Serum vitamin d concentration and potential risk factors for its deficiency in hiv positive individuals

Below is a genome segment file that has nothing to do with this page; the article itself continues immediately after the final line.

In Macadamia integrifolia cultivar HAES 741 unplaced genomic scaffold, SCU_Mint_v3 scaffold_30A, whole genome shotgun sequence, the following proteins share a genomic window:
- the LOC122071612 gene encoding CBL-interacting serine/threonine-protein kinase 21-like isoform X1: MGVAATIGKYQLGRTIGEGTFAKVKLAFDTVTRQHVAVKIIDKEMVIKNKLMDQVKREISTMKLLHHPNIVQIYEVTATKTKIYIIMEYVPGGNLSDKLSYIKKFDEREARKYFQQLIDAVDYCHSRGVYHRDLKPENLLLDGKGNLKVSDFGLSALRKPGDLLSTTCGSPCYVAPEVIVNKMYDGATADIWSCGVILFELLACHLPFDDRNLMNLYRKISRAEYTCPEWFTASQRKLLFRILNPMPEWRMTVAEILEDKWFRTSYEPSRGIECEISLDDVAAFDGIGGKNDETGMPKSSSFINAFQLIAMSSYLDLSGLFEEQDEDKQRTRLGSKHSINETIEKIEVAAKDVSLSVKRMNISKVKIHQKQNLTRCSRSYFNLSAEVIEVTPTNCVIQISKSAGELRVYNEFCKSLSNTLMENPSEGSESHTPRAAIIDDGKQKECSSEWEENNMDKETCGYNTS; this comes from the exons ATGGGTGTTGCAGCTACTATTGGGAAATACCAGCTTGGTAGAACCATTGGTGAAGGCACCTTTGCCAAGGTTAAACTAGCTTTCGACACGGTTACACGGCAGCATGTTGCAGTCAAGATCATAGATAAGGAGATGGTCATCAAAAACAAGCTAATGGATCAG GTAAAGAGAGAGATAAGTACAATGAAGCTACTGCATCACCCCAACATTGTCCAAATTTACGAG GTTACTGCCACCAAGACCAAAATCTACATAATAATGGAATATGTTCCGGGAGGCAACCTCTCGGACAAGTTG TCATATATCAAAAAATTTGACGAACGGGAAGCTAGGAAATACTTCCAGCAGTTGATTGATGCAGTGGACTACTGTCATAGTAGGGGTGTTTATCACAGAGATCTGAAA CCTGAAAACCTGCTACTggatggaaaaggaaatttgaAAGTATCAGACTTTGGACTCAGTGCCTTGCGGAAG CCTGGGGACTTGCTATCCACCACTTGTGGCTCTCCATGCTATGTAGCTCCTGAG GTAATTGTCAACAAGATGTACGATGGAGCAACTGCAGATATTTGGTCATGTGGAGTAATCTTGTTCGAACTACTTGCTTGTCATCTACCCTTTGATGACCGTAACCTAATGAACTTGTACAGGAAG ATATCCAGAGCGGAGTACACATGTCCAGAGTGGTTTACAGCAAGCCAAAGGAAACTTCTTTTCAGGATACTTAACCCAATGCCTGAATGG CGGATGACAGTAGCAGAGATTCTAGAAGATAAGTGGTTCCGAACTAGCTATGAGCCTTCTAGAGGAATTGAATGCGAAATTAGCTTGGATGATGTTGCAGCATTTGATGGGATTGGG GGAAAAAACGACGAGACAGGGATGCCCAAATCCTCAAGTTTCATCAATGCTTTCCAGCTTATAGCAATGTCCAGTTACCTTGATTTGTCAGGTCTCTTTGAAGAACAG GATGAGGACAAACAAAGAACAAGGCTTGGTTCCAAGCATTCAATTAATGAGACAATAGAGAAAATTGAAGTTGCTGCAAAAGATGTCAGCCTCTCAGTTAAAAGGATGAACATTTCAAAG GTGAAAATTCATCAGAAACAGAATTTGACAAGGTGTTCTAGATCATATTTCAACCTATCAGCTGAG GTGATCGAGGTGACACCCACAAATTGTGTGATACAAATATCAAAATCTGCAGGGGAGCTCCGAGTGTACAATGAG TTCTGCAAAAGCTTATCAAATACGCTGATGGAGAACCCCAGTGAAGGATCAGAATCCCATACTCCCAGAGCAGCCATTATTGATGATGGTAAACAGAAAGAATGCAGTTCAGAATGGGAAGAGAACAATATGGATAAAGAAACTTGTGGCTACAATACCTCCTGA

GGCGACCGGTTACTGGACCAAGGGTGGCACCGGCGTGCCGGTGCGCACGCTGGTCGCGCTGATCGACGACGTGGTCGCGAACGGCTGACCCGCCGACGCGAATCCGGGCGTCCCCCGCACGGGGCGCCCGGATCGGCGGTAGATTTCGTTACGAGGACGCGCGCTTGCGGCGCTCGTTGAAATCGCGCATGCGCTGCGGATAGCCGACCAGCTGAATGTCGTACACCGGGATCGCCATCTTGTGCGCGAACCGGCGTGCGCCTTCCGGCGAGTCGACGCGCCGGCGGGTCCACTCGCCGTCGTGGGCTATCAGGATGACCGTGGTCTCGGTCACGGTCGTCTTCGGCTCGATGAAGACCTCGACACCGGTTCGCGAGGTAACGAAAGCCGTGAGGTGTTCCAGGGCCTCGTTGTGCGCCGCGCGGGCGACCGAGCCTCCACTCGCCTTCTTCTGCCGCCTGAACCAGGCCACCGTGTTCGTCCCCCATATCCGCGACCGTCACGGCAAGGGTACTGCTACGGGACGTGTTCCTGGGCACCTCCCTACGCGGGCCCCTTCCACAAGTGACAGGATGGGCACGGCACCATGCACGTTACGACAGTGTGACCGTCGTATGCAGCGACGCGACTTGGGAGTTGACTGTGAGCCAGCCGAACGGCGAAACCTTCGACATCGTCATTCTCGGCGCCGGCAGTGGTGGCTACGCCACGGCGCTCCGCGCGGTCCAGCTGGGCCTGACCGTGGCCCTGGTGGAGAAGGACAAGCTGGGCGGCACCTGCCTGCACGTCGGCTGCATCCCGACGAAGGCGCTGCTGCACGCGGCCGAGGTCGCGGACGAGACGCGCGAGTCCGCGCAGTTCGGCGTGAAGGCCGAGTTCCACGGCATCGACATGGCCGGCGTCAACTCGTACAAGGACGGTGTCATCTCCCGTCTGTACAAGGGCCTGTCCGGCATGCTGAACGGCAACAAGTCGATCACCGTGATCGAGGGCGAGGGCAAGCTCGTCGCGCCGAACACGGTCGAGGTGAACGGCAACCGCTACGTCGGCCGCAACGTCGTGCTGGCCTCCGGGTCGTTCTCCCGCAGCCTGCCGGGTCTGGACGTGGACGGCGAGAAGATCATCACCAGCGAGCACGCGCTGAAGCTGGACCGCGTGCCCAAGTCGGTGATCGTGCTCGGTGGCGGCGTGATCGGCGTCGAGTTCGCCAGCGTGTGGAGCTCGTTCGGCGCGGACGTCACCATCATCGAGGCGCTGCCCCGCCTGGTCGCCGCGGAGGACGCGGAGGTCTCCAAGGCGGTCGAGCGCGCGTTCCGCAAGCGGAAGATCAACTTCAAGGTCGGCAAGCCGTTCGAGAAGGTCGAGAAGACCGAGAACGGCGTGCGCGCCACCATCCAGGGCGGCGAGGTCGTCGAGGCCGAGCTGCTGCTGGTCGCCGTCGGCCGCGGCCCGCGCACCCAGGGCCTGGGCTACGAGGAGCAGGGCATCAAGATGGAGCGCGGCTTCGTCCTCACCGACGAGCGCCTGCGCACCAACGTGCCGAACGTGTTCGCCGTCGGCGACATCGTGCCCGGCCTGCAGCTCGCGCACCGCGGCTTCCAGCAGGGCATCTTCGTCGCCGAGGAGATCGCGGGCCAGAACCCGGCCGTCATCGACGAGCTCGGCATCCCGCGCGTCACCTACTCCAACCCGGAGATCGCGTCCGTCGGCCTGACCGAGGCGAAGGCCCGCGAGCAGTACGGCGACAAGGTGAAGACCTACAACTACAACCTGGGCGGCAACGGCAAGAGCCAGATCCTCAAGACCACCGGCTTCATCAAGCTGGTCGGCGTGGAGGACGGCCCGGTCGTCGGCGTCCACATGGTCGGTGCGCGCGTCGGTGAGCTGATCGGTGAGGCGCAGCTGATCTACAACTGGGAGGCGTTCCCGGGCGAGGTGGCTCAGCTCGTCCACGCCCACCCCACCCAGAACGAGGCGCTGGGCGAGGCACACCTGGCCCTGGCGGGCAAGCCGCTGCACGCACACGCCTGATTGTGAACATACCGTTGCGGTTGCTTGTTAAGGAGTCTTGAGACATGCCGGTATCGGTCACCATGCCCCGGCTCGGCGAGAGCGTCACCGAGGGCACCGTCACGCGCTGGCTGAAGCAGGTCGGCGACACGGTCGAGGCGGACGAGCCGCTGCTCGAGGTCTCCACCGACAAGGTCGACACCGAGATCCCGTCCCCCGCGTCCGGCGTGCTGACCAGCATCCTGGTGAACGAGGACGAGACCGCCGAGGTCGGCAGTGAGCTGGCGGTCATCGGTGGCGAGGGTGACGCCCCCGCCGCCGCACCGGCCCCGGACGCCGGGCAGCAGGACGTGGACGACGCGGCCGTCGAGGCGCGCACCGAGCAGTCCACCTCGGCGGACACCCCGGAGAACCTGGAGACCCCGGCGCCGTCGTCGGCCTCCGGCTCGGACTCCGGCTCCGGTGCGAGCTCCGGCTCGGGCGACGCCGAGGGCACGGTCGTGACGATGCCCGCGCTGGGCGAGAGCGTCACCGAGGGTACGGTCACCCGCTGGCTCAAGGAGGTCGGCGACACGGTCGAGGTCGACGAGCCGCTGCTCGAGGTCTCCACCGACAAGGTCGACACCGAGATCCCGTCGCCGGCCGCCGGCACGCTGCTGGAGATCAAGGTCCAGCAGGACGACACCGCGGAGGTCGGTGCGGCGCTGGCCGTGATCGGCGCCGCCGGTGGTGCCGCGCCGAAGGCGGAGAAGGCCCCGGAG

Human immunodeficiency virus (HIV) infected individuals are prone to malnutrition, and deficiencies of some minerals and vitamins. The aim of this study is to evaluate the frequency of vitamin D deficiency and determine the possible risk factors associated with this problem in HIV-infected individuals. This cross-sectional study was performed on 98 adult patients referred to the Emam Khomeini Hospital Complex, Tehran, Iran. The patients' serum vitamin D concentration was determined using radioimmunoassay method. The possible correlations between demographic and clinical data with the level of vitamin D were evaluated. Vitamin D levels less than 35 nmol/l were considered as deficient in this study. Eighty-five (86.7%) of the patients had serum vitamin D deficiency (concentrations less than 35 nmol/l) in this study. Co-infection with hepatitis C virus (HCV) was present in 54 (55.1%) of the patients. Only daily intake of vitamin D (r=0.304, p=0.002), duration of sun exposure (r=0.268, p=0.009), the level of PTH (r=-0.459, p<0.001), daily intake of calcium (r=0.239, p=0.018) and GFR of more than 90 ml/min (OR=1.208, CI 95%=1.080-1.350, p=0.033) had a correlation with serum vitamin D concentration. Being female (OR=7.224, CI 95%=3.640-14.335, p<0.001), unemployed (OR= 1.627, CI 95%=1.209-2.190, p<0.001) and infected with HCV (OR= 1.811, CI 95%= 1.331-2.465, p<0.001) were related to the severe serum vitamin D deficiency. Vitamin D deficiency is a common problem in Iranian HIV-infected patients and with concern of this vitamin's important role in health issues, early evaluation of its status and providing appropriate nutritional support seems to be important.